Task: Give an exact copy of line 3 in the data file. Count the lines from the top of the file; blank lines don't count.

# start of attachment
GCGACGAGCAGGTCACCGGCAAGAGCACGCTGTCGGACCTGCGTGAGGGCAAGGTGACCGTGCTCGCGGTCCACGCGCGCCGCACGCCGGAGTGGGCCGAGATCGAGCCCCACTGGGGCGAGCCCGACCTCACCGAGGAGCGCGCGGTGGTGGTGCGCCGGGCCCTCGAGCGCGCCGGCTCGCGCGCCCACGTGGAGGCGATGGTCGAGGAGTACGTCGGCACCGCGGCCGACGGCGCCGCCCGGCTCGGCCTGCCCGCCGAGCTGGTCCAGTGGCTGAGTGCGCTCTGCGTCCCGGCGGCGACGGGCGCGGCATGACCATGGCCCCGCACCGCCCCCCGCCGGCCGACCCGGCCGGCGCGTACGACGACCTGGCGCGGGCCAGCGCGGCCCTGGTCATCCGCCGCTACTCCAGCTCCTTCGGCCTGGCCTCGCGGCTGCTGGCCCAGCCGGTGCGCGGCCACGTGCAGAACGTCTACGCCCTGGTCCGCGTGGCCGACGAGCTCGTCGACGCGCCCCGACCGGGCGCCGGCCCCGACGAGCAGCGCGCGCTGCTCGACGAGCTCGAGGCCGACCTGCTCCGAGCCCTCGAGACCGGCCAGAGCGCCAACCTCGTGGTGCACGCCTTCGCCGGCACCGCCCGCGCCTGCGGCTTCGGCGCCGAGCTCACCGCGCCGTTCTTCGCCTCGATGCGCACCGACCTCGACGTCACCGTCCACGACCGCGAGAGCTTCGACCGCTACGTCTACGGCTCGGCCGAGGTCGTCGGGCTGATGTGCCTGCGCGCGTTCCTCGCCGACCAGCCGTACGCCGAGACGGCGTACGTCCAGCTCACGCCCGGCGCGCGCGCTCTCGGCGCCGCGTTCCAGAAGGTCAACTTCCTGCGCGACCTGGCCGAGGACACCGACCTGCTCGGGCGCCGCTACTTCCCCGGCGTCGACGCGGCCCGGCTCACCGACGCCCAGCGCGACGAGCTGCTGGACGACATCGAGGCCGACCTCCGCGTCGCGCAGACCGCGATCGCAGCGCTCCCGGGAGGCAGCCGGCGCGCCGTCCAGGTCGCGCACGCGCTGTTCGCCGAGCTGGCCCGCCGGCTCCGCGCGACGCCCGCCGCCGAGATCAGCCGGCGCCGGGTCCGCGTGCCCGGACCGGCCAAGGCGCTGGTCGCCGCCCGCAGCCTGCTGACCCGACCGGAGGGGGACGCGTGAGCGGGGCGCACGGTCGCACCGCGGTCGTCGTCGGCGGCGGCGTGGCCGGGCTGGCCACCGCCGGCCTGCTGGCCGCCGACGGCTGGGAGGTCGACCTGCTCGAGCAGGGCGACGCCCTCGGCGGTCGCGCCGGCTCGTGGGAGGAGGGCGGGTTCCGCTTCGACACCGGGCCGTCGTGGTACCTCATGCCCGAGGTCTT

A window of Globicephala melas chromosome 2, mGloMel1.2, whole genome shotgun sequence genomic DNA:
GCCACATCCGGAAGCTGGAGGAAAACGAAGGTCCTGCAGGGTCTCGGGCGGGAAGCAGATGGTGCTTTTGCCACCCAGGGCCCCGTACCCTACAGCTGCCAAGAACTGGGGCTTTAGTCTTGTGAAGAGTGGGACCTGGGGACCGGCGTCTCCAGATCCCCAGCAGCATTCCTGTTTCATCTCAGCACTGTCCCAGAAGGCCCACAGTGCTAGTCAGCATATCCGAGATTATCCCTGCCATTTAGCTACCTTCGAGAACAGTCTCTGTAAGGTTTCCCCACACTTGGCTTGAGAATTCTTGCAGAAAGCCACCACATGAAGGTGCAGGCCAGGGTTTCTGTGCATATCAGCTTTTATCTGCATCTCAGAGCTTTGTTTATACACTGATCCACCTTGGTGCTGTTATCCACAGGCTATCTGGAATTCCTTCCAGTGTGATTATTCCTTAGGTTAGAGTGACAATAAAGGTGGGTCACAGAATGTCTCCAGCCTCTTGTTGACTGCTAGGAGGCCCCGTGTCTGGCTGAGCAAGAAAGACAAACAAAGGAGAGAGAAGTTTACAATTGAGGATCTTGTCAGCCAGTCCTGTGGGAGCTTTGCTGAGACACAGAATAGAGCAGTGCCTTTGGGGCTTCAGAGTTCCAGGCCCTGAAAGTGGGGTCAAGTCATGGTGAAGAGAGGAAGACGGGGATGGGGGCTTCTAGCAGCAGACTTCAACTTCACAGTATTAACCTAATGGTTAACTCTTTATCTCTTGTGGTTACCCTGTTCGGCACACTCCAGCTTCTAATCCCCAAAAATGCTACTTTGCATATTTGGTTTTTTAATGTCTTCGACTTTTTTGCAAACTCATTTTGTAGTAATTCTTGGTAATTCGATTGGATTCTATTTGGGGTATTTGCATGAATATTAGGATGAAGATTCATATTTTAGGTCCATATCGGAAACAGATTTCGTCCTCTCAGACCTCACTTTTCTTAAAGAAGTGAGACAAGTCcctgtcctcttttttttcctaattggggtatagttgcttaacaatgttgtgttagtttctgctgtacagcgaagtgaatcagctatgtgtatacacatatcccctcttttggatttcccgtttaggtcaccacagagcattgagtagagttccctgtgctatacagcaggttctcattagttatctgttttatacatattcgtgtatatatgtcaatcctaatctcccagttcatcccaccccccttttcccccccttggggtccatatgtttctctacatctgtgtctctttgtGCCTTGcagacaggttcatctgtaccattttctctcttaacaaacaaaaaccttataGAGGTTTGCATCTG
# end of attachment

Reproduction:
GCCACATCCGGAAGCTGGAGGAAAACGAAGGTCCTGCAGGGTCTCGGGCGGGAAGCAGATGGTGCTTTTGCCACCCAGGGCCCCGTACCCTACAGCTGCCAAGAACTGGGGCTTTAGTCTTGTGAAGAGTGGGACCTGGGGACCGGCGTCTCCAGATCCCCAGCAGCATTCCTGTTTCATCTCAGCACTGTCCCAGAAGGCCCACAGTGCTAGTCAGCATATCCGAGATTATCCCTGCCATTTAGCTACCTTCGAGAACAGTCTCTGTAAGGTTTCCCCACACTTGGCTTGAGAATTCTTGCAGAAAGCCACCACATGAAGGTGCAGGCCAGGGTTTCTGTGCATATCAGCTTTTATCTGCATCTCAGAGCTTTGTTTATACACTGATCCACCTTGGTGCTGTTATCCACAGGCTATCTGGAATTCCTTCCAGTGTGATTATTCCTTAGGTTAGAGTGACAATAAAGGTGGGTCACAGAATGTCTCCAGCCTCTTGTTGACTGCTAGGAGGCCCCGTGTCTGGCTGAGCAAGAAAGACAAACAAAGGAGAGAGAAGTTTACAATTGAGGATCTTGTCAGCCAGTCCTGTGGGAGCTTTGCTGAGACACAGAATAGAGCAGTGCCTTTGGGGCTTCAGAGTTCCAGGCCCTGAAAGTGGGGTCAAGTCATGGTGAAGAGAGGAAGACGGGGATGGGGGCTTCTAGCAGCAGACTTCAACTTCACAGTATTAACCTAATGGTTAACTCTTTATCTCTTGTGGTTACCCTGTTCGGCACACTCCAGCTTCTAATCCCCAAAAATGCTACTTTGCATATTTGGTTTTTTAATGTCTTCGACTTTTTTGCAAACTCATTTTGTAGTAATTCTTGGTAATTCGATTGGATTCTATTTGGGGTATTTGCATGAATATTAGGATGAAGATTCATATTTTAGGTCCATATCGGAAACAGATTTCGTCCTCTCAGACCTCACTTTTCTTAAAGAAGTGAGACAAGTCcctgtcctcttttttttcctaattggggtatagttgcttaacaatgttgtgttagtttctgctgtacagcgaagtgaatcagctatgtgtatacacatatcccctcttttggatttcccgtttaggtcaccacagagcattgagtagagttccctgtgctatacagcaggttctcattagttatctgttttatacatattcgtgtatatatgtcaatcctaatctcccagttcatcccaccccccttttcccccccttggggtccatatgtttctctacatctgtgtctctttgtGCCTTGcagacaggttcatctgtaccattttctctcttaacaaacaaaaaccttataGAGGTTTGCATCTG